The Rise and the Fall of the Prince: Fear & Cruelty
A ruler needs then to be a fox to recognize traps and a lion to frighten away the wolves. The mysterious and gruesome stories about the disappearance of anti-Saudi Washington Post writer Jamal Khashoggi has left many people wondering and afraid. A former insider in the Saudi government and Royal family who became one of their most frequent critics disappeared and Turkish sources claim he was tortured and killed
By Abdennour Toumi
The mysterious yet unexplained missing of Saudi journalist Mr. Jamal Khashoggi has left political observers and journalists in the region, indeed world-wide, wondering what happened to him on the Tuesday afternoon, October 2nd, when he entered the Saudi General Consulate in Istanbul to request a banal divorce paper and seemingly never re-emerged.
In the wake of his unexplained disappearance, Turkish media claim to have information revealing the Saudi authorities had him ambushed inside the Consulate shortly after he entered. According to the latest news from Istanbul, the Saudis are preparing a report that will acknowledge his assassination was the result of an interrogation that went fatally wrong.
What made his perpetrators commit such a cruel act? Did his criticism of the Crown Prince provoke this amount of fear in the palace? Or are the Prince’s governing methods to be feared?
Political violence as a State form of repression and marginalization involves the use of disproportional force to silence dissidents and political opponents whether are journalists, academicians, religious thinkers or Human Rights activists. Nonetheless, these reprehensible characteristics of repression fundamentally violate individual’s human rights, commonly advocate in the West by NGOs and Human Rights Groups.
The systemic abuse of power, however, which Arab regimes in particular have the habit of employing; it is based on the assumption of “legitimacy” to govern in the eyes of the Prince, so repression or political violence is a tactical means for a strategic end that the regime pursuits in the name of the country’s homeland security and naturally military objectives. Sometimes, for the sake of national security purposes, the Prince rules with Martial laws for decades or Emergency law in Western countries when terrorist attacks occurred.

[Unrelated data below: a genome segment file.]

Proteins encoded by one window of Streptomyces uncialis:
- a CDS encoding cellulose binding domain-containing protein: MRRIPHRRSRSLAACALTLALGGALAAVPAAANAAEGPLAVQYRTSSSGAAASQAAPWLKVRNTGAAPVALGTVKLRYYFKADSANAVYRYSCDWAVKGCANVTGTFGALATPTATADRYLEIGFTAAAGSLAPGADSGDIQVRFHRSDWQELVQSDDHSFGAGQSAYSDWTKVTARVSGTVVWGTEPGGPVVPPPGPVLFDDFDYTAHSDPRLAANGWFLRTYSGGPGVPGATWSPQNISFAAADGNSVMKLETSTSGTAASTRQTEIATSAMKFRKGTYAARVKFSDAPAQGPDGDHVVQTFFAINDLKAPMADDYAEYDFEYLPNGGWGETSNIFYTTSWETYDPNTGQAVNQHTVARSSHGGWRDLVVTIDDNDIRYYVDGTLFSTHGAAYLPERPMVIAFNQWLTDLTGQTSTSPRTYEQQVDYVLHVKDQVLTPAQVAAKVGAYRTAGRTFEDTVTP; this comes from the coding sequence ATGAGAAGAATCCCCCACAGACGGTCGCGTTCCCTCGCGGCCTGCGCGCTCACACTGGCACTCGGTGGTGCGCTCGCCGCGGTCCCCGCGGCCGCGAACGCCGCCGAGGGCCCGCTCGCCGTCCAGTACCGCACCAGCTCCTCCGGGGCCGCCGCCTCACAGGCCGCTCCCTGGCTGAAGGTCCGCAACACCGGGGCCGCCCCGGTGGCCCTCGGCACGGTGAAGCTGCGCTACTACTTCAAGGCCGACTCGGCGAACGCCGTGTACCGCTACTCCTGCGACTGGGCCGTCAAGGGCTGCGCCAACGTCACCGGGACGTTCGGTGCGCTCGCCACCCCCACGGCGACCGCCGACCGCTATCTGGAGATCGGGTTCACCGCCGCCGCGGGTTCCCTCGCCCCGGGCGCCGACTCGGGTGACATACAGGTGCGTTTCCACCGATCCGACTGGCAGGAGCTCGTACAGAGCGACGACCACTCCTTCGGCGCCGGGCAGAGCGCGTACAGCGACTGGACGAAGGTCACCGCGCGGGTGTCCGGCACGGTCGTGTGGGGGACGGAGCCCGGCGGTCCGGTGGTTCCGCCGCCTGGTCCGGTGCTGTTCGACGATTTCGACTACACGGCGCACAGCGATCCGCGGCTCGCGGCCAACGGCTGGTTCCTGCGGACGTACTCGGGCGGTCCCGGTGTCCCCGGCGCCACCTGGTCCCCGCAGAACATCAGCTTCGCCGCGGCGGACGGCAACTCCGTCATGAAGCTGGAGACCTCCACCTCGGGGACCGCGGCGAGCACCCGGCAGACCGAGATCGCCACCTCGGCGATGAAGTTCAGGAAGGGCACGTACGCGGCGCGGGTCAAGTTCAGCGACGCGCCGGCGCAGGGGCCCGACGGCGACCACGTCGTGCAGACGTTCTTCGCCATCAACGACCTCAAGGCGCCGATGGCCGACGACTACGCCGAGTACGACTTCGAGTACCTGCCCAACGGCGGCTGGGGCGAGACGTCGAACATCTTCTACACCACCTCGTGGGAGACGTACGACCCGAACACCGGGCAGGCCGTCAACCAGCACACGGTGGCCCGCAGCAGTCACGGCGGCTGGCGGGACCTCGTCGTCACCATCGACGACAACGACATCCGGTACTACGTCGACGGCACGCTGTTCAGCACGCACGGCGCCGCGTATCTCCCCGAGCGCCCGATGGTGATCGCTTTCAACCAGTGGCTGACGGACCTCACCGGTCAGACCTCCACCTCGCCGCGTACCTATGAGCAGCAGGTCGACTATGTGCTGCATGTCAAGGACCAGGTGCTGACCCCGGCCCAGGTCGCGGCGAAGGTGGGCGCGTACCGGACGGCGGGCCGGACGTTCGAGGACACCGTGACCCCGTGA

Clearly all regimes have “threat” ability and can implement it because the concept itself is inherent in the State in these countries, hence a monopoly on the legitimate use of coercion or physical force, including repression. According to Max Weber, [they] have agents of repression, and those agents have assets available to them to act when and where they want. This includes technology, physical force, resources, Intelligence (Mokhabarat/Shabeha) and readiness.
These agents could be military special forces, spies, militia and mercenaries. They get a legitimate function appendix in the regime’s institutions. Why do non-democratic governments use repression and violence?
Though in Modern Arab countries, nation-states built in the 1950s and the 1960s, for instance, collapsed in Somalia, Syria, Iraq, Yemen and Libya. The “rifle or the sword tool” analogy has made the concept of violence not only the tyrannical “rule of the game” in the Prince’s hands, but the basic “rule of the game” for the State itself…
Otherwise, Ibn Khaldoun advises the Prince to avoid tyranny because it caused irreparable consequences leading to the destruction of the State. Which is what is known in MENA region as the “culture of political violence,” whose practice permeates the political sphere at every level in the society, in schools, pop markets, traffic jam, public administration buildings, stadiums and lately even in Mosques along the lines of other underground practices, like the “culture of corruption,” and the “culture of cronyism.”